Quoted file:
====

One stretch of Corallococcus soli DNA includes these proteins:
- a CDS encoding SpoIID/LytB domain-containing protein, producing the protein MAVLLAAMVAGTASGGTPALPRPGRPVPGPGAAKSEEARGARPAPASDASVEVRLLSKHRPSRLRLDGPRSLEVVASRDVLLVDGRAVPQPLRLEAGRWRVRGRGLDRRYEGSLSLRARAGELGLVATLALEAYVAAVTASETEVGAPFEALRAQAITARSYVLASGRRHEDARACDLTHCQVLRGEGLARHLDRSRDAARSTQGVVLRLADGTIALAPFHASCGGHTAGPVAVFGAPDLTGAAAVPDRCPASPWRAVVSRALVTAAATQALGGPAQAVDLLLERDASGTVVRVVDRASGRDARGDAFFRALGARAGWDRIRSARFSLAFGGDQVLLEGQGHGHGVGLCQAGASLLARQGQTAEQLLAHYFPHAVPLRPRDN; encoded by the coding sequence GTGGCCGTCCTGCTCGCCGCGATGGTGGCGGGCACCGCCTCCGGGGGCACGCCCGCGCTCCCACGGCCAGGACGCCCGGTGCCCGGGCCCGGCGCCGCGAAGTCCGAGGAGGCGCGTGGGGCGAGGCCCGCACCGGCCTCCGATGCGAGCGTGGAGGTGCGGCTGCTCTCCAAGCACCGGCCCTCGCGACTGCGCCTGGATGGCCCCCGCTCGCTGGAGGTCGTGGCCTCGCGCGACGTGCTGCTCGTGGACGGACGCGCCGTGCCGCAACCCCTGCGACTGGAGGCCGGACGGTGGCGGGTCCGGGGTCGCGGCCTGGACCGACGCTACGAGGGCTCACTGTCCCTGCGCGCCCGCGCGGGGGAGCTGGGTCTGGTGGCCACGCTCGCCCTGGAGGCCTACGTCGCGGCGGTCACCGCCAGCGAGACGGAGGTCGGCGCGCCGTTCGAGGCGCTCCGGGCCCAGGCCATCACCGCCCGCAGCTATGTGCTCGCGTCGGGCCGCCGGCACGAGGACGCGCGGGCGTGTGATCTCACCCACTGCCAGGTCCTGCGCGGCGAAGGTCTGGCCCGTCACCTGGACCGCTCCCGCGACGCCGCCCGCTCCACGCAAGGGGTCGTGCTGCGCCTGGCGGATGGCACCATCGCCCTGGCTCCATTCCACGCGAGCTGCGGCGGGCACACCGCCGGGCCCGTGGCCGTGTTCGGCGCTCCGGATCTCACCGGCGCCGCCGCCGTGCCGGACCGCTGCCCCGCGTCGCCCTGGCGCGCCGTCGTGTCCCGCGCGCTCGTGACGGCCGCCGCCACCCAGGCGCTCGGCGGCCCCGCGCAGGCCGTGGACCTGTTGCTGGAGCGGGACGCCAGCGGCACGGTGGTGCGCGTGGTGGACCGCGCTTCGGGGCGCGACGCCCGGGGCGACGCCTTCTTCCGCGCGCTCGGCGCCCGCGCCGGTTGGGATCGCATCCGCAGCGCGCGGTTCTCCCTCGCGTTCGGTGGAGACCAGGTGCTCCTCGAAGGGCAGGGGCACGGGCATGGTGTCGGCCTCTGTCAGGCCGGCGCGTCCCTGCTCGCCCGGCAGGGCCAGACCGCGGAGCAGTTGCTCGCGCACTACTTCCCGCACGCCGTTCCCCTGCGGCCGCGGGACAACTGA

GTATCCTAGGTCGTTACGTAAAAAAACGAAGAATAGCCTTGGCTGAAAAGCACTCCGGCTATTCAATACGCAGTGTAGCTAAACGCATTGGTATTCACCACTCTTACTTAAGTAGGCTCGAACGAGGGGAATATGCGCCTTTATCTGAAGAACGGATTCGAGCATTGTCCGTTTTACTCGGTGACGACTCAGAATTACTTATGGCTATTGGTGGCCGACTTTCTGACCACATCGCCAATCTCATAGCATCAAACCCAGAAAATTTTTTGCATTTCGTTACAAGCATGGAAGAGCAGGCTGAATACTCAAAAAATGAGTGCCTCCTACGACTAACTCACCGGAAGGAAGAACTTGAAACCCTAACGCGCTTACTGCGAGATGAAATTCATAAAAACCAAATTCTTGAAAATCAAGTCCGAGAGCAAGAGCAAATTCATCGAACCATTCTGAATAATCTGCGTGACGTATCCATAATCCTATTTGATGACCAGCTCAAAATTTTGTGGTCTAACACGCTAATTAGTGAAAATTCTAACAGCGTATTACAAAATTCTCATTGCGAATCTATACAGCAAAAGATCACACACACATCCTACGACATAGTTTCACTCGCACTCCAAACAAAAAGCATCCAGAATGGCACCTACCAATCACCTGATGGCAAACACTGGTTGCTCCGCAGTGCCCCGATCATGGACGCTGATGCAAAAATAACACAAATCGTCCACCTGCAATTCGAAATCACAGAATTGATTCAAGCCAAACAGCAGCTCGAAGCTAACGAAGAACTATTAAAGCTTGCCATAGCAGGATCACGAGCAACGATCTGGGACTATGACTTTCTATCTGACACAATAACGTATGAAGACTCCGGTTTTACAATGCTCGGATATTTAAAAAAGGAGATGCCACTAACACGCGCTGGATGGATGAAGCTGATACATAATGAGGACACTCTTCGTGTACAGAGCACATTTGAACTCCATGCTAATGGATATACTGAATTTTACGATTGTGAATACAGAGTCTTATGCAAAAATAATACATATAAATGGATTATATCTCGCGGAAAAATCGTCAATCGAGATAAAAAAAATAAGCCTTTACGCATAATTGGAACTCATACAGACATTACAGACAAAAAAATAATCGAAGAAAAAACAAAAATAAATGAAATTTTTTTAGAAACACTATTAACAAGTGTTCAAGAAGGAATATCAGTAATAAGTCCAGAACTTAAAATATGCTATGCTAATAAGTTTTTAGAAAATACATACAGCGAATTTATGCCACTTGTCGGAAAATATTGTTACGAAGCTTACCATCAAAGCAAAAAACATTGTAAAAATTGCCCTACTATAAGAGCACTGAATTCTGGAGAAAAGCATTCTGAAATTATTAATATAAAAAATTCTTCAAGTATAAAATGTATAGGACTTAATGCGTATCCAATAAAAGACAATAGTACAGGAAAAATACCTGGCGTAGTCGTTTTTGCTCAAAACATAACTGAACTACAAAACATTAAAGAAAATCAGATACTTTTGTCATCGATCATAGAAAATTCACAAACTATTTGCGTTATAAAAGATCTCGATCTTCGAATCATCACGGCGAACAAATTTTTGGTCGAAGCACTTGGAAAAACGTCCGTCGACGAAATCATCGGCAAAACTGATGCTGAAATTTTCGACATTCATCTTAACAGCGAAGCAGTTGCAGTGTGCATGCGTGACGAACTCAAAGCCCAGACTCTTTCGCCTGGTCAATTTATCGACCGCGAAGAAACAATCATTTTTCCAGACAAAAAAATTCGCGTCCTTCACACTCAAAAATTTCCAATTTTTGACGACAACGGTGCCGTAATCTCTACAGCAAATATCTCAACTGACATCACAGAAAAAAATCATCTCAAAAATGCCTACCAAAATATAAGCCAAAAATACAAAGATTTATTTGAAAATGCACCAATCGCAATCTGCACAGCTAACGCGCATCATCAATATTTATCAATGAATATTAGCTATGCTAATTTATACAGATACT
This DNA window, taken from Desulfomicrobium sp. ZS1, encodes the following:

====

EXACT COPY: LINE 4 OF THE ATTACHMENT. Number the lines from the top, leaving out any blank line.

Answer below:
This DNA window, taken from Desulfomicrobium sp. ZS1, encodes the following: